Availability and Quality of Computed Tomography and Magnetic Resonance Imaging Equipment in U.S. Emergency Departments

Authors

  • Adit A. Ginde MD, MPH,

    1. From the Department of Emergency Medicine, University of Colorado Denver School of Medicine (AAG, AF, DMR, MV), Aurora, CO; and the Department of Emergency Medicine, Massachusetts General Hospital, Harvard Medical School (CAC), Boston, MA.
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  • Anthony Foianini BS,

    1. From the Department of Emergency Medicine, University of Colorado Denver School of Medicine (AAG, AF, DMR, MV), Aurora, CO; and the Department of Emergency Medicine, Massachusetts General Hospital, Harvard Medical School (CAC), Boston, MA.
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  • Daniel M. Renner BE,

    1. From the Department of Emergency Medicine, University of Colorado Denver School of Medicine (AAG, AF, DMR, MV), Aurora, CO; and the Department of Emergency Medicine, Massachusetts General Hospital, Harvard Medical School (CAC), Boston, MA.
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  • Morgan Valley MS,

    1. From the Department of Emergency Medicine, University of Colorado Denver School of Medicine (AAG, AF, DMR, MV), Aurora, CO; and the Department of Emergency Medicine, Massachusetts General Hospital, Harvard Medical School (CAC), Boston, MA.
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  • Carlos A. Camargo, Jr MD, DrPH

    1. From the Department of Emergency Medicine, University of Colorado Denver School of Medicine (AAG, AF, DMR, MV), Aurora, CO; and the Department of Emergency Medicine, Massachusetts General Hospital, Harvard Medical School (CAC), Boston, MA.
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  • Presented at the Society for Academic Emergency Medicine Annual Meeting, Washington, DC, May 30, 2008.

Address for correspondence and reprints: Adit A. Ginde, MD, MPH; e-mail: adit.ginde@uchsc.edu.

Abstract

Objectives:  The objective was to determine the availability and quality of computed tomography (CT) and magnetic resonance imaging (MRI) equipment in U.S. emergency departments (EDs). The authors hypothesized that smaller, rural EDs have less availability and lower-quality equipment.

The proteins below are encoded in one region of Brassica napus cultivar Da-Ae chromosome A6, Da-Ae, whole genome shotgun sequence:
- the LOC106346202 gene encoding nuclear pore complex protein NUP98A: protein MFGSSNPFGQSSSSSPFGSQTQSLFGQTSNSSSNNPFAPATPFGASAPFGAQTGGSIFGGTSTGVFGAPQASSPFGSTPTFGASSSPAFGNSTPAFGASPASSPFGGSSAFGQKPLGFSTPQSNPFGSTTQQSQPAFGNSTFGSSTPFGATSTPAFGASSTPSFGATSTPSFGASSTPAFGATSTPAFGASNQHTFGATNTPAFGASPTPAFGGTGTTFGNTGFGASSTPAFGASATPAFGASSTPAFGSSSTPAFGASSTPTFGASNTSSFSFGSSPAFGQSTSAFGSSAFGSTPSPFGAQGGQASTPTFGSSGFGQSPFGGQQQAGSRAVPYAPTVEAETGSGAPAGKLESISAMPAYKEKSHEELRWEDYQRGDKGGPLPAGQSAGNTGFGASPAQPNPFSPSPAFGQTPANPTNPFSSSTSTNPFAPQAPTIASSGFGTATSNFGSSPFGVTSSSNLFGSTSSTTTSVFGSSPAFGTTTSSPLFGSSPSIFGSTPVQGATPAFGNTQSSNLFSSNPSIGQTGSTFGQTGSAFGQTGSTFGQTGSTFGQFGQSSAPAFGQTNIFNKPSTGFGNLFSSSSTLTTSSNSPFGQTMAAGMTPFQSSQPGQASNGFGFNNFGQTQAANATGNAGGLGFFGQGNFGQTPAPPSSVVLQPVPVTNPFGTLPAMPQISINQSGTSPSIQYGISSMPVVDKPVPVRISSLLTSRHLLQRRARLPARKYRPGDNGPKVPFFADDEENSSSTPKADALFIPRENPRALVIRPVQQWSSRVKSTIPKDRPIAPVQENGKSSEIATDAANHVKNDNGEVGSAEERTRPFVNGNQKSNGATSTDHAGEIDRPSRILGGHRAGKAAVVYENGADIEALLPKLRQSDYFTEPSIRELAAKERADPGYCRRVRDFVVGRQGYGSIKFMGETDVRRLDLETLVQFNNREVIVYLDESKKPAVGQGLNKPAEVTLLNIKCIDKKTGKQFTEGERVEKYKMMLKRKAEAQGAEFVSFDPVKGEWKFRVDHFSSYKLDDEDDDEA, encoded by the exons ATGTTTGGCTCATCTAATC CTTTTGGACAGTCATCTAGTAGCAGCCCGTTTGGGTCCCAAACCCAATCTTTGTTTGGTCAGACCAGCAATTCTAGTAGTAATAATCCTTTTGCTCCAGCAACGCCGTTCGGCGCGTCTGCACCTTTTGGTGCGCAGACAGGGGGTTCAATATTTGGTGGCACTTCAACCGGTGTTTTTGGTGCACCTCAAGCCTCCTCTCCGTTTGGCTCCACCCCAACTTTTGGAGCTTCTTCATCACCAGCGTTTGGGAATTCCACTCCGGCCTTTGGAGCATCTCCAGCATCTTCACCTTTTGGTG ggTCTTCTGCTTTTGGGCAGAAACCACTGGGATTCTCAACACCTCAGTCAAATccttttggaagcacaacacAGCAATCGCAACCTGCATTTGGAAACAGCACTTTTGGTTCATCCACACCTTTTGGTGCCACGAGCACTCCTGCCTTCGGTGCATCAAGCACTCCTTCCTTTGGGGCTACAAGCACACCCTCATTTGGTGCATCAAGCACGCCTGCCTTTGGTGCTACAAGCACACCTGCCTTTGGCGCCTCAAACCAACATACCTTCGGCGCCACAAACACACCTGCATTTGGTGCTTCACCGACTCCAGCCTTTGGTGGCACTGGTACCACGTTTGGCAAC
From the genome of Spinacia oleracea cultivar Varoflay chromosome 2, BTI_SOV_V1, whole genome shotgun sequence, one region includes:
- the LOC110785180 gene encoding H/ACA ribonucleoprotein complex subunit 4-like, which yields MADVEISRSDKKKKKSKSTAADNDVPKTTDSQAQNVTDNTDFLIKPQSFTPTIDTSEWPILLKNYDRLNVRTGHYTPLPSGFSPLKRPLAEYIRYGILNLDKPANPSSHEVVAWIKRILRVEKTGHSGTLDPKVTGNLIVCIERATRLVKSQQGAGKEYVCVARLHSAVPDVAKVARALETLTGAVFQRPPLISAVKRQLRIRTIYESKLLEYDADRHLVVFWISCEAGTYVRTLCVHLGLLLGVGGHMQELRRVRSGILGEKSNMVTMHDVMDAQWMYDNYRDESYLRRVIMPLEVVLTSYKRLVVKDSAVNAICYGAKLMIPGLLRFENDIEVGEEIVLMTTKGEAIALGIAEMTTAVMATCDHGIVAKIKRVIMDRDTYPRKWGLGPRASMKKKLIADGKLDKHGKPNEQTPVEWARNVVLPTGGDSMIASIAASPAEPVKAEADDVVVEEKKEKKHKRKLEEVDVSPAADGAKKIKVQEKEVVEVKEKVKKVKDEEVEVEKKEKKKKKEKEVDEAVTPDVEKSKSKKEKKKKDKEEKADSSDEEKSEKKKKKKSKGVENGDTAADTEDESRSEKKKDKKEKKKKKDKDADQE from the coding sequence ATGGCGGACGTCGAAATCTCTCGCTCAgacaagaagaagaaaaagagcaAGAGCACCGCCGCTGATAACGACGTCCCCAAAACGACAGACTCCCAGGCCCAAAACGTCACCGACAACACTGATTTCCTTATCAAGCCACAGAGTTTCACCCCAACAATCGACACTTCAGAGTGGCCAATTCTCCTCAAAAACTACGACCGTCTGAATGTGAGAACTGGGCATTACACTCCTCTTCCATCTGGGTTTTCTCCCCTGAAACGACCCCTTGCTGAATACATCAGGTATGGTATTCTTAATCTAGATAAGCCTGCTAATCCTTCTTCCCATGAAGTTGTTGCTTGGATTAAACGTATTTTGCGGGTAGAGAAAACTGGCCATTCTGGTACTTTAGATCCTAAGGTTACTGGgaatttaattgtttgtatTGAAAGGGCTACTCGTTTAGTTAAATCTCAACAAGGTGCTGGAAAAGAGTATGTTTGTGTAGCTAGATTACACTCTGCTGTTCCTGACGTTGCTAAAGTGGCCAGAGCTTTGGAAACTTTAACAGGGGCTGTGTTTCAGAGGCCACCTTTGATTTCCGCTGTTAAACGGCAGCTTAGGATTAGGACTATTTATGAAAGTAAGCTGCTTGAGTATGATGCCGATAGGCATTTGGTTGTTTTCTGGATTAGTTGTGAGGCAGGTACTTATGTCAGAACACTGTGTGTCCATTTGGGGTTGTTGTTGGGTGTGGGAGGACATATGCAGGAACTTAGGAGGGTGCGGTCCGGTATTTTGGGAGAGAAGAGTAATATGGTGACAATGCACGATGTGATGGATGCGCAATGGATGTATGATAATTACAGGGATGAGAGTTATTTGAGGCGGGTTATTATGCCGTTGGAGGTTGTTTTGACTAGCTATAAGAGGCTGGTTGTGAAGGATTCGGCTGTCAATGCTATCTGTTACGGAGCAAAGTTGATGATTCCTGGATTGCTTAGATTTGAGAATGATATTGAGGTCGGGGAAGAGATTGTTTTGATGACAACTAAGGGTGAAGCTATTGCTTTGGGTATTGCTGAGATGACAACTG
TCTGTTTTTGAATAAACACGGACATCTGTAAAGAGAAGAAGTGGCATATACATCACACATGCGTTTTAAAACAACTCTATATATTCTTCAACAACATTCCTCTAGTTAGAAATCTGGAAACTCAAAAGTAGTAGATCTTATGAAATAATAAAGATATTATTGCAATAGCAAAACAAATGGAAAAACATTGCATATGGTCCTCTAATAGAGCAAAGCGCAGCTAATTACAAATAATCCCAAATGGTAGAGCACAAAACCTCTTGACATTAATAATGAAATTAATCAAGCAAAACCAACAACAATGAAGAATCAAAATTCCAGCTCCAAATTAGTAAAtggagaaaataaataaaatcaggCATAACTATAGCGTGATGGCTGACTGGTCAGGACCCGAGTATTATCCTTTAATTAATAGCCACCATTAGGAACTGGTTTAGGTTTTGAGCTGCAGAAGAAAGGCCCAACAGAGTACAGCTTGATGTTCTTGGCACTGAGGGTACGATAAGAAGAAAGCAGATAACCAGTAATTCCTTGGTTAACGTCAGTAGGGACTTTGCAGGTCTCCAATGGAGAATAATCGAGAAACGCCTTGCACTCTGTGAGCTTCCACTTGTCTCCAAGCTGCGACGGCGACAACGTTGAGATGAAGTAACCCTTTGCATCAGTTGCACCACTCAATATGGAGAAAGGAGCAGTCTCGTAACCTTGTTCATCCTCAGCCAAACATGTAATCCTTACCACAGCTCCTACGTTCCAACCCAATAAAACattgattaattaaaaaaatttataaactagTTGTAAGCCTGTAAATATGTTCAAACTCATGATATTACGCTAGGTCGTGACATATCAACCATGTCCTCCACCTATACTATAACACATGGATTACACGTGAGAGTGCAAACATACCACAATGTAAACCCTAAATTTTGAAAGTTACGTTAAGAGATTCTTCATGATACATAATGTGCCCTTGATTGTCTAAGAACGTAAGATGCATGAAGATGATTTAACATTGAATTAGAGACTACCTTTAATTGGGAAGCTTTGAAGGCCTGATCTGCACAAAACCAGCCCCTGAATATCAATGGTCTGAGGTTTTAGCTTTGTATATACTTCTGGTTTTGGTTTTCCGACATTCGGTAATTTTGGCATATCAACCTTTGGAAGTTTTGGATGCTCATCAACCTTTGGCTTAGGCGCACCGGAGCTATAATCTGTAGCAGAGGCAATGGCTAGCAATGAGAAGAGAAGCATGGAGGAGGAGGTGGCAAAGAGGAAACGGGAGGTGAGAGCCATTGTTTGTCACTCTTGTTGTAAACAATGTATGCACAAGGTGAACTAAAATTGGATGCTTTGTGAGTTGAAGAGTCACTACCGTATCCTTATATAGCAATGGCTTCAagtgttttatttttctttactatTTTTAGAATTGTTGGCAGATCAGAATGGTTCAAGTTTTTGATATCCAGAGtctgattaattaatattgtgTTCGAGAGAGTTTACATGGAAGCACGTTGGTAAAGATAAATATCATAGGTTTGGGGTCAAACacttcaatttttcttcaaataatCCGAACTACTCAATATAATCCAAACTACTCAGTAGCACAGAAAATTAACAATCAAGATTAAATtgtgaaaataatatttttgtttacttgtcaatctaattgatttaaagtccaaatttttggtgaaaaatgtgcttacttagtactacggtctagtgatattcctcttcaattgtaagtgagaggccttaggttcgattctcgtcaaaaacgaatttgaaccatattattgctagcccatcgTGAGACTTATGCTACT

Methods:  This was a random selection of 262 (5%) U.S. EDs from the 2005 National Emergency Department Inventories (NEDI)-USA (http://www.emnet-usa.org/). The authors telephoned radiology technicians about the presence of CT and MRI equipment, availability for ED imaging, and number of slices for the available CT scanners. The analysis was stratified by site characteristics.

Results:  The authors collected data from 260 institutions (99% response). In this random sample of EDs, the median annual patient visit volume was 19,872 (interquartile range = 6,788 to 35,757), 28% (95% confidence interval [CI] = 22% to 33%) were rural, and 27% (95% CI = 21% to 32%) participated in the Critical Access Hospital program. CT scanners were present in 249 (96%) institutions, and of these, 235 (94%) had 24/7 access for ED patients. CT scanner resolution varied: 28% had 1–4 slice, 33% had 5–16 slice, and 39% had a more than 16 slice. On-site MRI was available for 171 (66%) institutions, and mobile MRI for 53 (20%). Smaller, rural, and critical access hospitals had lower CT and MRI availability and less access to higher-resolution CT scanners.

Conclusions:  Although access to CT imaging was high (>90%), CT resolution and access to MRI were variable. Based on observed differences, the availability and quality of imaging equipment may vary by ED size and location.

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